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NCAA Football Baylor BearsTCU Horned Frogs

TCU And Baylor Can Thank Big 12 For Missing College Football Playoff

Jerome Miron - USA TODAY Sports

Jerome Miron – USA TODAY Sports

The question didn’t seem to be if either TCU or Baylor would make the four-team College Football Playoff, but rather which team would. However, after the selection committee revealed the four teams that would compete in the first ever college football playoff, both the Horned Frogs and the Bears were left out, and the Big 12 can be thanked for that.

The Big 12 didn’t have a conference championship game this year, and because of this glaring omission, the conference was left out of the biggest stage college football has to offer.

It seems odd that a conference with the slogan “One True Champion” would choose to skip the part of the season where you actually have the conference’s two best teams play each other to determine an actual champion. Instead, the Big 12 produced two co-champions whom perhaps deserved a shot at the playoff, but because these two teams weren’t given the opportunity to play for a legitimate championship, they were snubbed out of the four-team playoff.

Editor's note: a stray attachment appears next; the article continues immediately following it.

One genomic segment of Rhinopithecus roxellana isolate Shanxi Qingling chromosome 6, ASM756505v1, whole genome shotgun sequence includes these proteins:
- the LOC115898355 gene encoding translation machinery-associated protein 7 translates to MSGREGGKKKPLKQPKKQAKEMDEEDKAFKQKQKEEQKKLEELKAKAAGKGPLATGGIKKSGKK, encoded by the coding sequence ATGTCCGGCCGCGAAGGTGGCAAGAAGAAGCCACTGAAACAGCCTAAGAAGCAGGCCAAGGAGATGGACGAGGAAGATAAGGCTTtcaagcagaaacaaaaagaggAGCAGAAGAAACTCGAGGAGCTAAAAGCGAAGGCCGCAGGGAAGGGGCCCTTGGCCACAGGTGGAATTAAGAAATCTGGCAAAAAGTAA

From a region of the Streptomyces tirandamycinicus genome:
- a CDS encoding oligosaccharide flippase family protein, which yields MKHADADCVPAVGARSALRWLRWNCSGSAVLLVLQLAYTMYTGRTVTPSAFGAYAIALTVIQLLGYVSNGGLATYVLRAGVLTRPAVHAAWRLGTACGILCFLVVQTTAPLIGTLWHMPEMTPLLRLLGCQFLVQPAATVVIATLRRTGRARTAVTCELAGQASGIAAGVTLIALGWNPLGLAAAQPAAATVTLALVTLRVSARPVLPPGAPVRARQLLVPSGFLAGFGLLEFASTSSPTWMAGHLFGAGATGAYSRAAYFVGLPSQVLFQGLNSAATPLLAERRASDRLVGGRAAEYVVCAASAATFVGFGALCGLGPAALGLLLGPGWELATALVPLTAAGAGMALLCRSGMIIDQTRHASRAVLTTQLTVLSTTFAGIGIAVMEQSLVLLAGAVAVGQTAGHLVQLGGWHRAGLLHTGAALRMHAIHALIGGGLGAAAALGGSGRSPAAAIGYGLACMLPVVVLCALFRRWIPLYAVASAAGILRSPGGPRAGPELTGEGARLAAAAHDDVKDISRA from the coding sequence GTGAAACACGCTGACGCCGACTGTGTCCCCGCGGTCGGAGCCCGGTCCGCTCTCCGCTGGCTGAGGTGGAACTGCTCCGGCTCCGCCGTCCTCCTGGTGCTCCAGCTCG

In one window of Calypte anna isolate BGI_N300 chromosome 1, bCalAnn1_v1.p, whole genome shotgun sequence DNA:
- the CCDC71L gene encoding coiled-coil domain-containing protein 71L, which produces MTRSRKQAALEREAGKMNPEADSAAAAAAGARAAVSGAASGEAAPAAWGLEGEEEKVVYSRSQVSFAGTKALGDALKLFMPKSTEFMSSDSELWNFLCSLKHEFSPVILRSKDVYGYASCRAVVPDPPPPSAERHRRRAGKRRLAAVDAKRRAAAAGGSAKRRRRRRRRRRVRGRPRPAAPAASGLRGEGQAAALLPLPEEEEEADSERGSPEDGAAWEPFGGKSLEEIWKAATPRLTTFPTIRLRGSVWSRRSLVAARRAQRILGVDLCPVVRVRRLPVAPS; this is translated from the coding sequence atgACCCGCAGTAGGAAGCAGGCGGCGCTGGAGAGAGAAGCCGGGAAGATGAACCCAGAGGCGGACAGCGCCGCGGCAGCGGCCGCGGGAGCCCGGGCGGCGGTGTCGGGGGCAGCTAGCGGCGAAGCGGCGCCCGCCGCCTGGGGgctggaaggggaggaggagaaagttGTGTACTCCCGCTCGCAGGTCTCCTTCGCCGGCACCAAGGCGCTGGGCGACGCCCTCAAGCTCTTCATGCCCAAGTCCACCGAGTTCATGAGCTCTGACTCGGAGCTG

Both TCU and Baylor had legitimate resumes that were good enough to potentially crack the nation’s top four and reach the first ever College Football Playoff. TCU had a number of top-25 wins this year and finished the season 11-1 overall and 8-1 in conference play. Its one conference loss this year came against Baylor, who beat the Horned Frogs back in October 61-58.

The Bears finished 11-1 (8-1), and it seemed as though their head-to-head win against TCU would be enough to push them into the top four.

Neither TCU nor Baylor can be blamed for being left out of the top four. I’m not necessarily saying that each team should have made it, but what I am saying is that one team would have had a nearly undeniable case to make it had they won a conference championship game.

However, the Big 12 produced co-champions, which essentially tied the hands of the committee and left the Big 12 on the outside of college football’s biggest stage looking in.